Quick Takes From The Road . . . Rudeness And Rape

I always appreciate hearing from Daniel Foucachon, a young man in Moscow who, with his family, is deeply involved in Christ Church, New Saint Andrews, etc.  Unlike virtually everyone else I hear from who’s connected to the Kirk, Daniel uses his name, proving that he has already surpassed many of his elders both in integrity and in courage.  Here, in a comment about my Wilson/Log Cabin Republican debate post, Daniel disagrees with my assessment of the attention I received from the bouncers flanking the dais from which Wilson rhetorically eviscerated R. Clarke Cooper, president of the national gay Republican political action group.  If you’ve not read that post, take a few minutes to look it over so Daniel’s comment will make sense.

“Keely, perhaps you should rewatch the video. I don’t think you’ll find that the hosts or Wilson were nearly as rude as you make them out to be in this post. And no…I don’t think the bouncers were eager to kick you out.”  (Daniel Foucachon, 9/18/12, comment from Prevailing Winds)

My response:

Daniel, I didn’t use the word “rude” in describing the bouncers or Wilson.  As I waited, first in line, for the microphone at the start of the Q and A, I saw a young man sitting next to the timekeeper get up, go over to one of the burly guys in front of the platform, and point me out.  I acknowledged them with a smile and a wave, whereupon, before I had asked my questions, the — what do we call him?  An “oppositional rhetoric security specialist”? — walked over and stood, then sat-crouched, next to the timekeeper just a few feet from me.

I frankly thought it was kind of funny, given that I’m so physically imposing, but I do believe that no bouncer anywhere in the room could protect Doug Wilson from the charges I made.  If my challenge caused damage to him and to his skewed version of the facts by making clear that he is at best inconsistent in his views regarding the marriage of sexual minorities and, at worst, reigns as the most serenely reckless and viscerally hateful public figure I have ever personally known, then my words did as I intended.

I would not consider Wilson’s disingenuous tete-a-tete with Cooper “rude” — although I would not have read my opening and supporting arguments from words I’d written earlier for public consumption — believing, as I do, that the best debaters grasp the subject at hand well enough to anticipate opposing arguments without relying on crib sheets.  He did the same thing during our July 2007 KRFP debate; I used a couple of file cards to keep my points together, but I respected Wilson enough to address the points he would actually make, not the points I simply felt like making myself, and to address them extemporaneously.  He stuck to a script during our debate, which, I think, did not serve him well, and he did so again Thursday.  Rude?  Nope.  But reading from a prepared statement certainly isn’t a valuable tool in the debater’s workshed.  And while I contend that Wilson won the debate, I’m afraid I cannot say that he is or was then a formidable debater.  He’s just slick.

Frankly, Daniel, I believe that any rudeness during the evening might well have been at its very start, when Wilson accolyte and debate moderator Aaron Rench not only read his introduction of Mr. Cooper straight from Wikipedia — without attribution — but couldn’t have been bothered to ask his guest before the debate how to pronounce some of the trickier words peppered through his biography.   Were I a RenchMom, I would have chided my son for holding his guest in such low regard.  Stammering from nerves is entirely understandable; stammering and stumbling because you couldn’t possibly have been bothered to acquaint yourself with Mr. Cooper or his biography isn’t.  And while I’m quite certain that most of the audience felt I was astonishingly rude for speaking as I did to their pastor, teacher, mentor, hero, and shaper of worldviews, I would just say that Mr. Rench’s job that night required him, not me, to be “nice.”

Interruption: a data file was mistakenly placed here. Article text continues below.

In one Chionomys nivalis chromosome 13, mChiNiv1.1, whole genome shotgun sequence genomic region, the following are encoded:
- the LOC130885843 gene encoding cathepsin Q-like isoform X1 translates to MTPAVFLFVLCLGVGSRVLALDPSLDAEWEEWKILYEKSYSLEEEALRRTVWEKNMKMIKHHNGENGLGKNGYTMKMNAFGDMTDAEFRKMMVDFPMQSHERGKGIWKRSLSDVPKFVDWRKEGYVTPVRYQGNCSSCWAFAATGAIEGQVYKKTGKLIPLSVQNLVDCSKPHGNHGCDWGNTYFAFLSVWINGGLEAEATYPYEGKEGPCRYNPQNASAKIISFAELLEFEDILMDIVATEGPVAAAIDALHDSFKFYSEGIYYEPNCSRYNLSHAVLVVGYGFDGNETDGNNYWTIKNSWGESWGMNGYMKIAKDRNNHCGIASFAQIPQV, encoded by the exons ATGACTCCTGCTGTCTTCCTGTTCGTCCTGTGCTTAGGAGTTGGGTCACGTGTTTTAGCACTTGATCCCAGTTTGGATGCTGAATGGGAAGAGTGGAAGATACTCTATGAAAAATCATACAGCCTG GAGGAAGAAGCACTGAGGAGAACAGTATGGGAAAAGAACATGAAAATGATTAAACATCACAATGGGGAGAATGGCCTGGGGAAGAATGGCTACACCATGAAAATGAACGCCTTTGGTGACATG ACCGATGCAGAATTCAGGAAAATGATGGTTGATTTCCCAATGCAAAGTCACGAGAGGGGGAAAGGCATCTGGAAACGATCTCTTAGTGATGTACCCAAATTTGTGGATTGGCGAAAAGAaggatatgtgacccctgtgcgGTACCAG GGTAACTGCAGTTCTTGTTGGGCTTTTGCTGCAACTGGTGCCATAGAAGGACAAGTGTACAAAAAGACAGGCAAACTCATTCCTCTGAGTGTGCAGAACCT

Mine only required that I make Wilson face two very uncomfortable truths.  Invitations to repentance usually don’t feel very warm and fuzzy — but continued sin eventually doesn’t, either.

As always, the beer is on me if you and your wife ever want to get together!

Now, on another note –

A prominent professor at Washington State University, just across the border from Moscow, has been arrested on charges that he raped a young student.  Predictably, and appropriately, the charges have been met with horror.

But comments that suggest things like “Well, I’m not surprised . . . ,” or “Sex offenders always seem so NORMAL!,” or “OMG, I got a ride from him once!,” are not appropriate — because no one but he and the woman knows yet if he’s guilty.  We grant the presumption of innocence to those charged with crimes because it’s a hallowed part of our judicial tradition, as well as how we ourselves would like to be treated if we were ever arrested.  It’s simply not OK — it’s truly lamentable — that some of Moscow’s most progressive voices seem, in this case, to not remember that.

Let’s be outraged about what we KNOW — and right now, we don’t know anything more than the fact that he was charged and the nature of what he’s charged with. He might be innocent, or he might be a perpetrator more foul than anyone could imagine, but for right now, he’s simply a man — a man with a family — who’s been accused of something awful.  I know firsthand the terror and evil of rape, but I also know that the horror of rape isn’t mitigated in the least by a measured and humble approach toward the man accused.  Get angry as hell if he’s convicted, although I hope we would all continue to pray for him, the victim, and his family, but for now, let’s be liberal in our humility and trust in the system that, however imperfectly, is the best one in place to protect us all.

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